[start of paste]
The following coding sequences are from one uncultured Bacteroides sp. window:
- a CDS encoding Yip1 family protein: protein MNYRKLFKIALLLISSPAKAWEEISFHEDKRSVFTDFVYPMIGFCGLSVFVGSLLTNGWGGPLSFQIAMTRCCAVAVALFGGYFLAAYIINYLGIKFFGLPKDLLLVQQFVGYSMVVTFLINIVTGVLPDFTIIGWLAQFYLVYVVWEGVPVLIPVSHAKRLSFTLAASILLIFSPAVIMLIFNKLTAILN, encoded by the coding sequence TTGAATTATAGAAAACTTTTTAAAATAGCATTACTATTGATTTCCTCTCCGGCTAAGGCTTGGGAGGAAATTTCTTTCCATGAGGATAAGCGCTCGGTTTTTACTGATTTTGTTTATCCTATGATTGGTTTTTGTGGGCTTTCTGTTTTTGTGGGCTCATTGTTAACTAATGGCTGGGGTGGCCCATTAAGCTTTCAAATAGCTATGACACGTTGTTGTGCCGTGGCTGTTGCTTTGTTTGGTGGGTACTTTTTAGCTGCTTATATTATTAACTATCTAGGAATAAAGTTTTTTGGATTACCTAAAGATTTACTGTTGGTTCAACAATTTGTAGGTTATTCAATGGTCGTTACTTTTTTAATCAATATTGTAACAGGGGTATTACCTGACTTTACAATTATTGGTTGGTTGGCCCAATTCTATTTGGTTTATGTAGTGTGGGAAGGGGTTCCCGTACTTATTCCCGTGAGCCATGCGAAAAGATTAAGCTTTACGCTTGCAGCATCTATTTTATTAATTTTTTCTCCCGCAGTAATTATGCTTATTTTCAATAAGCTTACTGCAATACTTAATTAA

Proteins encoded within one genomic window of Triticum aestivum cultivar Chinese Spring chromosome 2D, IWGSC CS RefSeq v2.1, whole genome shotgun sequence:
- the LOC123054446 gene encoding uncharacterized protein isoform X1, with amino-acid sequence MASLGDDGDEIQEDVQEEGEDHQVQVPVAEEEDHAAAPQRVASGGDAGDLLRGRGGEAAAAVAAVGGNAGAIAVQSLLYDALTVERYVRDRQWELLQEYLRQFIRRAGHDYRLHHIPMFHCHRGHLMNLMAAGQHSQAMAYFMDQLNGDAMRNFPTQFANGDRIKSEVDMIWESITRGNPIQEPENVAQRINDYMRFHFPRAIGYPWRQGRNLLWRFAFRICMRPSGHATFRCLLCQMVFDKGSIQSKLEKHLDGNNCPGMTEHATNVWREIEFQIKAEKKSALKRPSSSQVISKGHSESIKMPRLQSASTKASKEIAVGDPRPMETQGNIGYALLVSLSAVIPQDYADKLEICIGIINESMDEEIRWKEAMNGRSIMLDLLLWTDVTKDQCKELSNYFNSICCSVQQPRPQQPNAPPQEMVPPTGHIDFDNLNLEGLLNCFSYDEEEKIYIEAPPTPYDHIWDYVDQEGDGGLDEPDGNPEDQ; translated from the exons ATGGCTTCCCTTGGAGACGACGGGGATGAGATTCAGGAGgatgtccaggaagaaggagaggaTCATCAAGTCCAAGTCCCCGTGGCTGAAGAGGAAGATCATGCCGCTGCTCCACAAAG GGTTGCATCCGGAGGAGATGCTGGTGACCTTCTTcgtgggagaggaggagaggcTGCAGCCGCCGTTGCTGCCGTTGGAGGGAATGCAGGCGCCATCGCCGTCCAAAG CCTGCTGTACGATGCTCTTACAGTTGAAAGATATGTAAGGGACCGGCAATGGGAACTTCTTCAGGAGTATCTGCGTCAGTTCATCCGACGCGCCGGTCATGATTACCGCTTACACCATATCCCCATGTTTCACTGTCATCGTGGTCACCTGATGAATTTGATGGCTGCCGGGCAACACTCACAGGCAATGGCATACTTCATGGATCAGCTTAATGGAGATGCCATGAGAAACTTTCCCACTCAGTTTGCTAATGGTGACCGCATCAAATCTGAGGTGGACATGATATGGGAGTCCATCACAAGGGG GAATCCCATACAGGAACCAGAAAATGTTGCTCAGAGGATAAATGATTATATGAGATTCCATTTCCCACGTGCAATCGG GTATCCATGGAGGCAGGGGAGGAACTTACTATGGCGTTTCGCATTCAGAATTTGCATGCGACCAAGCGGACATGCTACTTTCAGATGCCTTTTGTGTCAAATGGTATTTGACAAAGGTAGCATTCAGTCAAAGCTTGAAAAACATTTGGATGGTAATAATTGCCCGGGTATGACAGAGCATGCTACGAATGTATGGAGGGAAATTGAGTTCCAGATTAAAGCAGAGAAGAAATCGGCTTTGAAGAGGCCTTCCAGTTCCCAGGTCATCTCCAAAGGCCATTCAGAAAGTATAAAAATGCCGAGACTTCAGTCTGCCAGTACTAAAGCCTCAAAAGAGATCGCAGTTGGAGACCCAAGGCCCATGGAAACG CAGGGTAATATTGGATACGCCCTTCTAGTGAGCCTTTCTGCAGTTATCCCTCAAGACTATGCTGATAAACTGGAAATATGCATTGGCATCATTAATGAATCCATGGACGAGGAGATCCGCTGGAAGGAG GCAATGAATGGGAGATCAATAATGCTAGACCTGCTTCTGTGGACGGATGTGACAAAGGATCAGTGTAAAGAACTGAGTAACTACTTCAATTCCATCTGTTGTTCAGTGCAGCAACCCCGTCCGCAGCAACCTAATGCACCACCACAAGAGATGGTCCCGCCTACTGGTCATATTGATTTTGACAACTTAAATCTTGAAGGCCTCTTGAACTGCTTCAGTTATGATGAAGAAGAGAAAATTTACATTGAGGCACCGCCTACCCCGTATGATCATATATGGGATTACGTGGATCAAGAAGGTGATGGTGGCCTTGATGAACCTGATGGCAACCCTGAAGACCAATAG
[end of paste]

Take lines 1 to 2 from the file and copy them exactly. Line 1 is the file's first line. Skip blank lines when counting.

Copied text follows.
The following coding sequences are from one uncultured Bacteroides sp. window:
- a CDS encoding Yip1 family protein: protein MNYRKLFKIALLLISSPAKAWEEISFHEDKRSVFTDFVYPMIGFCGLSVFVGSLLTNGWGGPLSFQIAMTRCCAVAVALFGGYFLAAYIINYLGIKFFGLPKDLLLVQQFVGYSMVVTFLINIVTGVLPDFTIIGWLAQFYLVYVVWEGVPVLIPVSHAKRLSFTLAASILLIFSPAVIMLIFNKLTAILN, encoded by the coding sequence TTGAATTATAGAAAACTTTTTAAAATAGCATTACTATTGATTTCCTCTCCGGCTAAGGCTTGGGAGGAAATTTCTTTCCATGAGGATAAGCGCTCGGTTTTTACTGATTTTGTTTATCCTATGATTGGTTTTTGTGGGCTTTCTGTTTTTGTGGGCTCATTGTTAACTAATGGCTGGGGTGGCCCATTAAGCTTTCAAATAGCTATGACACGTTGTTGTGCCGTGGCTGTTGCTTTGTTTGGTGGGTACTTTTTAGCTGCTTATATTATTAACTATCTAGGAATAAAGTTTTTTGGATTACCTAAAGATTTACTGTTGGTTCAACAATTTGTAGGTTATTCAATGGTCGTTACTTTTTTAATCAATATTGTAACAGGGGTATTACCTGACTTTACAATTATTGGTTGGTTGGCCCAATTCTATTTGGTTTATGTAGTGTGGGAAGGGGTTCCCGTACTTATTCCCGTGAGCCATGCGAAAAGATTAAGCTTTACGCTTGCAGCATCTATTTTATTAATTTTTTCTCCCGCAGTAATTATGCTTATTTTCAATAAGCTTACTGCAATACTTAATTAA